Tag Archives: Australian Christian Lobby

Has our first female PM legitimised misogyny?

18 Jan

“We all recognise that if there’s one overarching issue for women it’s the way that religion can be manipulated to subjugate women.” Mary Robinson, first female President of Ireland, former United Nations High Commissioner for Human Rights.

Late in 2012 Australia’s first female Prime Minister, Julia Gillard, made a stirring and globally applauded speech in the House of Representatives, on misogyny and sexism in the Parliament.

Ms Gillard declared “I will not be lectured on sexism and misogyny by the Leader of the Opposition.”

Ms Gillard asked: “What does misogyny look like to modern Australia?”

Ms Gillard deplored LOTO Tony Abbott’s double standards when it comes to misogyny and sexism.

Ms Gillard demanded Tony Abbott apologise to the women of Australia for his misogyny and sexism.

Ms Gillard stated “I am always offended by sexism and statements that are anti women.”

Ms Gillard declared “Double standards should not rule this parliament” and “sexism is always unacceptable” and that “we are entitled to a better standard than this.”

Prime Minister Gillard was absolutely right on all counts, and the stand she took was long overdue.

The Gillard government has undertaken the consolidation of anti discrimination legislation. In the course of this it has decided to preserve existing exemptions that permit religious organisations to discriminate against , as David Marr puts it:  any or all gays and lesbians, single mothers, adulterers – yes, even adulterers! – bisexuals, transsexuals, the intersex and couples such as Julia Gillard and Tim Mathieson.

The practical outcomes for women of these exemptions  are starkly illustrated in this story of an unmarried teacher who became pregnant and was subsequently sacked from her job at a Christian kindergarten in Queensland.

Australian Christian Lobby CEO Jim Wallace claims Julia Gillard “reassured” religious organisations that they would retain their right to discriminate against women in this manner, as well as to discriminate against women who live in de facto relationships, women who commit “adultery,” women who are bisexual and lesbian, and the intersex.

It is unclear how much of this discrimination is directed against men, except in the case of gay men, who it seems are not regarded as “real” men by religious groups such as the ACL and Christians the ACL claims to represent. Women who transgress the ACL’s rigid criteria are demonised by the Lobby’s determination to exclude them from the right to employment, not because they are in any way unable to perform the work required, but because of their “lifestyle.” Whether or not the man who impregnates the single woman is similarly discriminated against remains unclear.

British philosopher AC Grayling in The Guardian:  I leave to you the not very congenial task of totting up the ways in which more enthusiastic forms of religion in general, not just Islam but Roman Catholicism, puritanical forms of Protestantism, and orthodox Judaism, have treated women: all the way from closeting them, covering the up, and silencing them, to sewing up their vaginas: it is a ghastly litany of repression, all the less excusable because discrimination against women which began in these ways persists in our society in modified forms: the fact that a woman earns about 70% of what an equally qualified and experienced man does is a residue in our own society of the attitude which in today’s sharia law states that a woman is worth half a man.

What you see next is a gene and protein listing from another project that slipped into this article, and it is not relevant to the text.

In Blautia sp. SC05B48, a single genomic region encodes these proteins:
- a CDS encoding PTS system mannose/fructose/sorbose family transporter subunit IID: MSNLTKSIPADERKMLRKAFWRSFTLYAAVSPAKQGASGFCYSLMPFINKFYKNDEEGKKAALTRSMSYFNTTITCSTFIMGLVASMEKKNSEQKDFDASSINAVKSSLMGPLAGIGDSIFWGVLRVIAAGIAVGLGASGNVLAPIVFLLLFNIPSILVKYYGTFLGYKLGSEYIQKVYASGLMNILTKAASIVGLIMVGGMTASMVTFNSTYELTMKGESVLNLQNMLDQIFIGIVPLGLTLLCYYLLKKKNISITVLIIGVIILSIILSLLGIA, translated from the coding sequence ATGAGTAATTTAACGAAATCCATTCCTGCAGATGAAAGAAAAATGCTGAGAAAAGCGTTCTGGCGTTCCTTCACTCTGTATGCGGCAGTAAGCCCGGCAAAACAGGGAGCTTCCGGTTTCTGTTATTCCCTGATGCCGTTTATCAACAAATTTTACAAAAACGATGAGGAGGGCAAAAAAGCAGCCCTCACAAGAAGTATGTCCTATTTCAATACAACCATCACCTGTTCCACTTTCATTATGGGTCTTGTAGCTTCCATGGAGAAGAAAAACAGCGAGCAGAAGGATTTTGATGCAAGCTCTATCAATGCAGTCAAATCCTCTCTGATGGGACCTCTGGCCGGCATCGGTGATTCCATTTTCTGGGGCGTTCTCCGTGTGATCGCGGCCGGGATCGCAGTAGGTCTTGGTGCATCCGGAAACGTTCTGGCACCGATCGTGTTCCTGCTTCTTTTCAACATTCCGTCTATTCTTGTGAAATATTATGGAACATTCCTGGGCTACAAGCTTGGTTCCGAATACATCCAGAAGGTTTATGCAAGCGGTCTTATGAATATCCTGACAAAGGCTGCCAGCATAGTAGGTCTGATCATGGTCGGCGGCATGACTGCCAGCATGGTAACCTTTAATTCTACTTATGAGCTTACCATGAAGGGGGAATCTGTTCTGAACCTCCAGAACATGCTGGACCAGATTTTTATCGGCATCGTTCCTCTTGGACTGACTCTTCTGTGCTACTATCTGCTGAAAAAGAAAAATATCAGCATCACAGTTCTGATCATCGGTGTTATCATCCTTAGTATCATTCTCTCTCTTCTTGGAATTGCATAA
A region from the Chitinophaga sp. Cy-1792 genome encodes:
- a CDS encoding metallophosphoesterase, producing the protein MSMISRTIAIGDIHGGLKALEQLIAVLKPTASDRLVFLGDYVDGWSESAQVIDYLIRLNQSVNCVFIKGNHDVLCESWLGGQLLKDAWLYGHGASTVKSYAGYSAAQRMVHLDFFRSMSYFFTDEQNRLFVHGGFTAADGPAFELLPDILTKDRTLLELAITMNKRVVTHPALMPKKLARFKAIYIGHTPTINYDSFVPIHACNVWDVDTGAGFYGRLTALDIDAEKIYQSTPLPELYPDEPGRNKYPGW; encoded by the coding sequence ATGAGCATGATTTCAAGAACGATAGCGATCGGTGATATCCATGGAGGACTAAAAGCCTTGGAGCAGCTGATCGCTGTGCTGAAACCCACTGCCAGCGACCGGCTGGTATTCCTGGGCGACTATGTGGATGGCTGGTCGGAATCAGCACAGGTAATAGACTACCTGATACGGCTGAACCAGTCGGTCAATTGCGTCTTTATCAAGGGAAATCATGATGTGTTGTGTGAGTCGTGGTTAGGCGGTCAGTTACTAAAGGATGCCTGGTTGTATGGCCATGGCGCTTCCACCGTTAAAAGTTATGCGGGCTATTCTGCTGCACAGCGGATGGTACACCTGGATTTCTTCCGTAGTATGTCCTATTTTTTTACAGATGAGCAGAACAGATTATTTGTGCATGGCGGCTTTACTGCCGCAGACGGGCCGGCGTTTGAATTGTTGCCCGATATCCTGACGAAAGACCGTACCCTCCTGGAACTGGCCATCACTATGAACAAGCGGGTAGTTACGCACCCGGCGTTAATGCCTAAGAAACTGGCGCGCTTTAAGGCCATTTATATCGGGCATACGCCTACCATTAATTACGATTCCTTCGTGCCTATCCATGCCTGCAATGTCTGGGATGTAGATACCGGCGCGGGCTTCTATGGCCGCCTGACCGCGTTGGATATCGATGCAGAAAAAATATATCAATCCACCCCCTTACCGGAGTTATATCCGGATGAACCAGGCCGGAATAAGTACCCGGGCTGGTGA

The ACL is anti-abortion, and against the use of the drug RU 486, licensed in Australia only for the termination of very early pregnancies. They strongly object to Australian aid being used to promote family planning in recipient countries. In other words the ACL is keenly interested in controlling and regulating women’s bodies, at home and abroad.

Former US President and Christian Jimmy Carter: The truth is that male religious leaders have had – and still have – an option to interpret holy teachings either to exalt or subjugate women. They have, for their own selfish ends, overwhelmingly chosen the latter. Their continuing choice provides the foundation or justification for much of the pervasive persecution and abuse of women throughout the world. This is in clear violation not just of the Universal Declaration of Human Rights but also the teachings of Jesus Christ, the Apostle Paul, Moses and the prophets, Muhammad, and founders of other great religions – all of whom have called for proper and equitable treatment of all the children of God. It is time we had the courage to challenge these views and set a new course that demands equal rights for women and men, girls and boys.